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Outcome 5 – Improving health and well-being

Outcome 5 – Improving health and well-being

Greenspace becomes a central feature of people’s lives and they recognise and welcome the role it plays in their day to day well-being and happiness. Communities’ health and well-being improves through the use of greenspace.

Green infrastructure close to where people live provides health and recreational benefits and enhances their quality of life through improving the quality of their local environment and their sense of place. People of all ages and abilities feel safe and confident to use and enjoy their greenspace. More people benefit from recreation and formal and informal exercise in greenspace. People's mental health and well-being is better as a result of increased contact with nature and with their community.

Healthcare professionals increase their use of green prescribing as an alternative to prescription drugs or other therapies. Greenspace helps patients, visitors and staff to see their hospital or medical centre as a positive place.

ERDF Horizontal Themes

The ERDF 2014-2020 programme has three Horizontal Themes which cut across all the activity it funds. The GISI aims to deliver towards these as an integral part of all its funded projects, and their cumulative impact.

Environmental Sustainability

Enhancing the role of environmental sustainability in economic and social development will promote the sustainable use and conservation of Scotland’s environmental assets. Improving the quality of local communities’ environment, supporting actions which reduce the adverse impacts of climate change, and improving the biodiversity of the urban environment are at the heart of the GISI. Delivering improvements in local greenspace and to local green infrastructure will help communities and neighbourhoods become more sustainable.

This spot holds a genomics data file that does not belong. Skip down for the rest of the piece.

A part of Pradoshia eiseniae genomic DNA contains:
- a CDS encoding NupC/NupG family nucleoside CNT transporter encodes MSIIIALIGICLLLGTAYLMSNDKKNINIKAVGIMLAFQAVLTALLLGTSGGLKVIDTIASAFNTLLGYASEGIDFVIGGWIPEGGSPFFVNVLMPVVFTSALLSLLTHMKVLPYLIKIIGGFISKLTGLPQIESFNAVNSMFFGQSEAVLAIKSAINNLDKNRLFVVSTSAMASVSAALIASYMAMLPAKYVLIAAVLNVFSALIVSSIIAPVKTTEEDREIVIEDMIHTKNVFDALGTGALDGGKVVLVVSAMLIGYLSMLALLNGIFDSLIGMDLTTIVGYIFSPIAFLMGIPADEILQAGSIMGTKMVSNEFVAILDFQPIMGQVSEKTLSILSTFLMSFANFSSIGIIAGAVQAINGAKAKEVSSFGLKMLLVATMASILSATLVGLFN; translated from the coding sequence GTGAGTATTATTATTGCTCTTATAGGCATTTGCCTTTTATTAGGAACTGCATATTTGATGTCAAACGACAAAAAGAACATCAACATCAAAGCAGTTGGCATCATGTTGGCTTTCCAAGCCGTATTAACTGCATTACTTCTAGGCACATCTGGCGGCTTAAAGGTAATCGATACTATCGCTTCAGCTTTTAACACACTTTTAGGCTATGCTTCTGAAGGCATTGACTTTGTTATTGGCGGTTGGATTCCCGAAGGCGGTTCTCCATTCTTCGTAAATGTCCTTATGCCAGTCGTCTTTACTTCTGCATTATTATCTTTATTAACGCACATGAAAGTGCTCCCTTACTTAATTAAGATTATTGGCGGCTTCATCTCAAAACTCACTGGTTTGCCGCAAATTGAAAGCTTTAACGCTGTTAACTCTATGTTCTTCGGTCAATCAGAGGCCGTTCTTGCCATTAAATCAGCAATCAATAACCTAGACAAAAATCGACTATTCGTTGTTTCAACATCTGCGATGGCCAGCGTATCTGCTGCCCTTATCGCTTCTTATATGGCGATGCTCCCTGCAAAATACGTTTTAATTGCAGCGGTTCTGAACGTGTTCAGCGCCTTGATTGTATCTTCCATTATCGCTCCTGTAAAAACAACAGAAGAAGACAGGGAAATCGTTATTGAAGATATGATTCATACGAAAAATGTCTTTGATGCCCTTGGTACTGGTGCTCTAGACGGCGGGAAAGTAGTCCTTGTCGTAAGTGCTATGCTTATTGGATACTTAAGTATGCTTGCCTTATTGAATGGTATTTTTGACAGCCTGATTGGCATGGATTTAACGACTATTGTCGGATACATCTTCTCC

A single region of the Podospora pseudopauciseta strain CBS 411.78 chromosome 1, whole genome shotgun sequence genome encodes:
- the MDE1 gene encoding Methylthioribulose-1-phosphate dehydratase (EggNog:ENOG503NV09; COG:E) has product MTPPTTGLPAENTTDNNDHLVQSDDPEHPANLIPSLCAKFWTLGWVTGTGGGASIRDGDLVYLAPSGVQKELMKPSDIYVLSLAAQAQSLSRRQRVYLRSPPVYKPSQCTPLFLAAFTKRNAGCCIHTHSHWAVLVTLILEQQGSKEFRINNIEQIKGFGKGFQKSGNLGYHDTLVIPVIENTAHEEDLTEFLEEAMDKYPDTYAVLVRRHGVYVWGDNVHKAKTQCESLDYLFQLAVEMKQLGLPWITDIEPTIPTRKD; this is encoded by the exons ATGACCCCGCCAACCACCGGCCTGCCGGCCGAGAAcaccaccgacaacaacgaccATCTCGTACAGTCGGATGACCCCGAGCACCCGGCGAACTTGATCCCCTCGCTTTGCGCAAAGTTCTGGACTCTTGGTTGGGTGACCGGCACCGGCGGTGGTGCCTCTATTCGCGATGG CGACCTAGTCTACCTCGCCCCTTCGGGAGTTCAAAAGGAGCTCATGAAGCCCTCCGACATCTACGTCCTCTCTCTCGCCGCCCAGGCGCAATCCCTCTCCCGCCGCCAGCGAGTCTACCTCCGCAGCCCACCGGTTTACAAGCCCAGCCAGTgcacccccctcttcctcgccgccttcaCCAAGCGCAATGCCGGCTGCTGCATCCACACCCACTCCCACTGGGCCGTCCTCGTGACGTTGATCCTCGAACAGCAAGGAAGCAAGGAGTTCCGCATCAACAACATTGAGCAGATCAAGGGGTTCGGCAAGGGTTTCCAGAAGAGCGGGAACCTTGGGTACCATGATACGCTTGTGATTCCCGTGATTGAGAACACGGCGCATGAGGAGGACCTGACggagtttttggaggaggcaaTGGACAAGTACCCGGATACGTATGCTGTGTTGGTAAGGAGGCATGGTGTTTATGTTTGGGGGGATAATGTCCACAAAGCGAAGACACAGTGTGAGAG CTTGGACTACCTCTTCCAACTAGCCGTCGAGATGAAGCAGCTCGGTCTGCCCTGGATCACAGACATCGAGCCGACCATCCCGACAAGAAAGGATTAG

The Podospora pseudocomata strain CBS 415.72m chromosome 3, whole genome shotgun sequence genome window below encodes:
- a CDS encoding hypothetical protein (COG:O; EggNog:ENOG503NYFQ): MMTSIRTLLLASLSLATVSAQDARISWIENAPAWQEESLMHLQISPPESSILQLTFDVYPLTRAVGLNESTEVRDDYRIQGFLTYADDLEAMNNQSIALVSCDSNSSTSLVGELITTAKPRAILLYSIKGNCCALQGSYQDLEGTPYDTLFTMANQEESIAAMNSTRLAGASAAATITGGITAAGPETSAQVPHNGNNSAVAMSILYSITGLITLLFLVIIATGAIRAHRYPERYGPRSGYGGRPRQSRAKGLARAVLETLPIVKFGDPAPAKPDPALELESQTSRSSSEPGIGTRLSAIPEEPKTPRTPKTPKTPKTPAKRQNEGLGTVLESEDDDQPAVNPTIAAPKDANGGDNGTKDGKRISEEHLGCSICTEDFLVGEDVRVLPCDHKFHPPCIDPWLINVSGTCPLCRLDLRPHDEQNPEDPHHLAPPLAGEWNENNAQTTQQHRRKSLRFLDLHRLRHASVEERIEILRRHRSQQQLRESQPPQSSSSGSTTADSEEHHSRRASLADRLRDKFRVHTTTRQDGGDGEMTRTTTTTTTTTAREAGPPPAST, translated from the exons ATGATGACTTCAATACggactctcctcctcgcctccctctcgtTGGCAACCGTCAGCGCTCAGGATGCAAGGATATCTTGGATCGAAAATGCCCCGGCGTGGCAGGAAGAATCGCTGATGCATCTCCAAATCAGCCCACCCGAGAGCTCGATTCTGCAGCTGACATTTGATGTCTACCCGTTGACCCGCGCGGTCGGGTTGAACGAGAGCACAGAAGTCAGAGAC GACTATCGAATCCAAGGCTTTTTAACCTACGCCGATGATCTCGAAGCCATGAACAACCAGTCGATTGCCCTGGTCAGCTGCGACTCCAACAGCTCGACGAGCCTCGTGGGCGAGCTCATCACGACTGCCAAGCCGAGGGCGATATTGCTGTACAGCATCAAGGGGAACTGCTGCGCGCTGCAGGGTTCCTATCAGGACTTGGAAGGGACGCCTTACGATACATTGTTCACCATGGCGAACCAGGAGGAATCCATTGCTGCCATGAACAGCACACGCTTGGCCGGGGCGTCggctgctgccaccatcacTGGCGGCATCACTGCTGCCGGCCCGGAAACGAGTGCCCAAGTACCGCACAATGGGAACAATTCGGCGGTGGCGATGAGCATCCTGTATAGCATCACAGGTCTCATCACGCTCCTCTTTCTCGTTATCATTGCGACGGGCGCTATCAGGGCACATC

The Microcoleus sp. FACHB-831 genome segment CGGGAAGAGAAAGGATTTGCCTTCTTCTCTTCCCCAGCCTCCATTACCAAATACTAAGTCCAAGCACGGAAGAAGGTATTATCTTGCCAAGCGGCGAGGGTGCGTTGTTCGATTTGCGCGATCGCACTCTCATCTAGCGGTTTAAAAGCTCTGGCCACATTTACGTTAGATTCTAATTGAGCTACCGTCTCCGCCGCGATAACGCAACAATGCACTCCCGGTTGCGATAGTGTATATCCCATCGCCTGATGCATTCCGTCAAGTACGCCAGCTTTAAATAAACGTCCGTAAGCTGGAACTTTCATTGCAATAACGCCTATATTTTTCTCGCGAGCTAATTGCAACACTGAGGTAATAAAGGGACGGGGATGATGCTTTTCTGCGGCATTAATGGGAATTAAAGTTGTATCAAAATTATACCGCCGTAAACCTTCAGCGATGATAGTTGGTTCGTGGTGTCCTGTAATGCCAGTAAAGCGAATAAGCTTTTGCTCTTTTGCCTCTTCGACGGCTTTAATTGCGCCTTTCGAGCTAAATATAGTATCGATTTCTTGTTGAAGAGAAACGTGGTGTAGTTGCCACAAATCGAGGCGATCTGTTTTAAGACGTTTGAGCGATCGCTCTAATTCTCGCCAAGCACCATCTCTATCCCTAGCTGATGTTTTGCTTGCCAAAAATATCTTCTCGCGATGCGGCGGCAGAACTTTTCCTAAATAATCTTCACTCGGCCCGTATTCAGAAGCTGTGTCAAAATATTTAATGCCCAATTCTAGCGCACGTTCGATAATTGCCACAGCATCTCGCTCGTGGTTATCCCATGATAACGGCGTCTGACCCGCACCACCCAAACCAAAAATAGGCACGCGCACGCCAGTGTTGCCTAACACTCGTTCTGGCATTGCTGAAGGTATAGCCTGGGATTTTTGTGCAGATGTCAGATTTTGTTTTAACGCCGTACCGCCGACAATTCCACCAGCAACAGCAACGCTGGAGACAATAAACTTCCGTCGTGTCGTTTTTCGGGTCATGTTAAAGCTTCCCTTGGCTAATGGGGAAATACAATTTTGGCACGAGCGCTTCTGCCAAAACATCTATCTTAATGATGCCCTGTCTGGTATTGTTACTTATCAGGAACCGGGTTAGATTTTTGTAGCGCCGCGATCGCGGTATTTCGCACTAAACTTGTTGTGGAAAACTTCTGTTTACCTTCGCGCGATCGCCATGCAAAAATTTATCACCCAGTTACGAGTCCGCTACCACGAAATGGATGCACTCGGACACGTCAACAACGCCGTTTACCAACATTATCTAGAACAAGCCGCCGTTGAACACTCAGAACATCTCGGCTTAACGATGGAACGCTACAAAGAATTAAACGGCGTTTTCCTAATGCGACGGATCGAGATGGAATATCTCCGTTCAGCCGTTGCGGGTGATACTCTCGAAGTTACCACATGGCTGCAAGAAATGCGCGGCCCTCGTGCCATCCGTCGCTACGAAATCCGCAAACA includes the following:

Social Inclusion

Scotland’s most deprived areas suffer from multiple negative outcomes. People living in areas of multiple deprivation often have poorer quality environments and therefore reduced ecosystem services, which can have a disproportionate impact on the poor, deprived and vulnerable in society. Poor and degraded local environments are associated with health inequalities, and poor quality local greenspaces have an adverse impact on people’s perceptions and use of the outdoors. The results of the Scottish Household Survey show that people who live in the most deprived areas are more likely to have less local greenspace close to where they live, are less likely to visit the outdoors or local greenspace and are likely to be the most dissatisfied with their local greenspace. They are therefore less likely to experience the acknowledged benefits of spending time outdoors for physical and mental health and well-being. These same areas often suffer from low economic growth and the poor quality environment can be a barrier to attracting inward investment.

Equal Opportunities

The United Nations sees community participation as an important tool in its Sustainable Development Goals – particularly Goal 5: Gender Equality, and Goal 10: Reduced Inequalities. Good community engagement is an important element of the GISI. Adhering to best practice will ensure that protected characteristic groups (such as young mothers) which commonly are missed in consultation will be empowered to express their needs. As a result they are more likely to value and use the greenspaces improved as part of the GISI.

There are nine Protected Characteristics specified within the Equality Act 2010:

• Age
• Disability
• Gender reassignment
• Marriage and civil partnership
• Pregnancy and maternity
• Race
• Religion and belief
• Sex
• Sexual orientation

Projects are required to be scoped and designed to be as inclusive as possible, to increase participation in training and volunteering opportunities by local people and groups with protected characteristics and ensure that there is equal opportunity to access and participate in greenspaces.